A word about 'social listening'
Our Insight team uses ‘social listening’ as a tool for research. Put simply, it’s about gathering data on specific topics from online conversations to allow us to capture first-hand insight from visitors and potential visitors to Scotland. Understanding their interests and expectations, and their experiences and feedback, on topics such as ‘where to stay’, ‘what to do’ and ‘how to get there’. This helps us to see how Scotland is viewed as a destination and to spot tourism trends too.
We use public-facing sites, such as Twitter and Instagram, as well as articles and comments in blogs, forums and review sites, to gather our social listening data. We don’t use Facebook, as it’s a private platform, and since we’re looking for unique visitor conversations, we also exclude news sites and retweets. If you’d like more information on social listening and how we use it, check out our guide to social listening.
Between 1 January and 31 December 2019 there were almost 10,000 online mentions relating to Glasgow as a holiday destination. August was the busiest month, reflecting both school holidays and the attractions of the Edinburgh International and Fringe Festivals, less than 50 miles away.
The main conversation topics we noted included people sharing pictures and experiences from a Glasgow trip, people asking questions about Glasgow to help plan a trip and people commenting on their intention of visiting Glasgow and Edinburgh in the same trip.
The most popular Twitter hashtags for visits to Glasgow were #Glasgow followed by #Scotland, #travel, #Visitscotland, #architecture, #Edinburgh, #history and #peoplemakeglasgow.
As the chart above shows, the main source for social listening data for this report was social media at 64% (59% Twitter and 5% Instagram).
Forums provided 22% (Reddit being the main source but mumsnet also featuring) while review sites such as TripAdvisor provided 12% and blogs provided just 2%.
Read on to find out what our social listening reveals about accommodation, visitor attractions, events, concerts and festivals, food and drink, travel services and traveller types for Glasgow!
The hotel has a lovely bar area and does a lovely breakfast...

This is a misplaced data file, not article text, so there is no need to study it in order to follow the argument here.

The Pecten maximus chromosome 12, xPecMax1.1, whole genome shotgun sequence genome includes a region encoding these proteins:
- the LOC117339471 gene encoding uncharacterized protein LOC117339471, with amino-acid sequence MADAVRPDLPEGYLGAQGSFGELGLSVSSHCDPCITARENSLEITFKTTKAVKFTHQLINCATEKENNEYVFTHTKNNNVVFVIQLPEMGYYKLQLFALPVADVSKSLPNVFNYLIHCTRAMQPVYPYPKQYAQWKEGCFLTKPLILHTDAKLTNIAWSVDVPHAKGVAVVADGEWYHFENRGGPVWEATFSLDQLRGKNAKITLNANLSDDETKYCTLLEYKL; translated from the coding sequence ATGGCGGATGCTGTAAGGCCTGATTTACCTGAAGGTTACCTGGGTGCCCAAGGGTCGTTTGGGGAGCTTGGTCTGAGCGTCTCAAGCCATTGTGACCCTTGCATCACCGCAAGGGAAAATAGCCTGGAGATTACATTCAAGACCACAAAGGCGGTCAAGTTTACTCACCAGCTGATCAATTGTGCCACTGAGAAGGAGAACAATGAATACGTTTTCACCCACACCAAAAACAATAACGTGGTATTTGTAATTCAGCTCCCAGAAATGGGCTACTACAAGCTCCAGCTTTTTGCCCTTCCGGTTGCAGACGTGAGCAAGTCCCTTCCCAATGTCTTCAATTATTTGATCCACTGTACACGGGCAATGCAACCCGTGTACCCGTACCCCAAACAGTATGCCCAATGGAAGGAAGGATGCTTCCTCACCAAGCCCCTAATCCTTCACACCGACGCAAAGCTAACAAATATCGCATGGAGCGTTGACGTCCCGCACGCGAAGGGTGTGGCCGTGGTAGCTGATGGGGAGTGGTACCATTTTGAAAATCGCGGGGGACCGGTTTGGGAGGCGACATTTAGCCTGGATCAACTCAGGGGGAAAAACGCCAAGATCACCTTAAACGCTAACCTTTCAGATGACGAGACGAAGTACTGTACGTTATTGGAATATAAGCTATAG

Clean and cosy rooms...being able to order food towards closing time...great staff!
The rooms are clean and decent size.
When thinking about accommodation, visitors and potential visitors are looking for a good location, close to the city centre and main attractions. Also, comfortable rooms with amenities including TV and free Wifi. We noticed that a number of reviews comment on friendly and helpful staff and that many visitors welcome the offer of breakfast at their hotel.
As the charts below show, we found that hotels are the most popular type of accommodation mentioned in online conversations about visiting Glasgow, followed by B&B and AirBnB.
The main conversations around accommodation take place on review sites such as TripAdvisor and this is particularly true in the case of guest houses. Forums, on the other hand, prove popular for mentions of all other types of accommodation… with the exception of castles, which only feature in blogs!
Glasgow's Botanic Gardens are the best place to get away and spend time with my own thoughts
Glasgow’s outstanding architecture and its world-class museums and galleries are the city’s most popular visitor attractions, followed by outdoor attractions and historical landmarks.
As the charts reveal, the main conversations about Glasgow’s visitor attractions take place on social media sites, such as Twitter and Instagram, and on review sites such as TripAdvisor. Shopping, however, features most highly in blog mentions.
Glasgow Cathedral, Kelvingrove Museum and Kelvingrove Park all attract a significant number of specific mentions. It’s worth noting that mentions can, however, be negative as well as positive with one visitor noting: “Sort out the litter guys. There was lots… it doesn’t give a good impression.”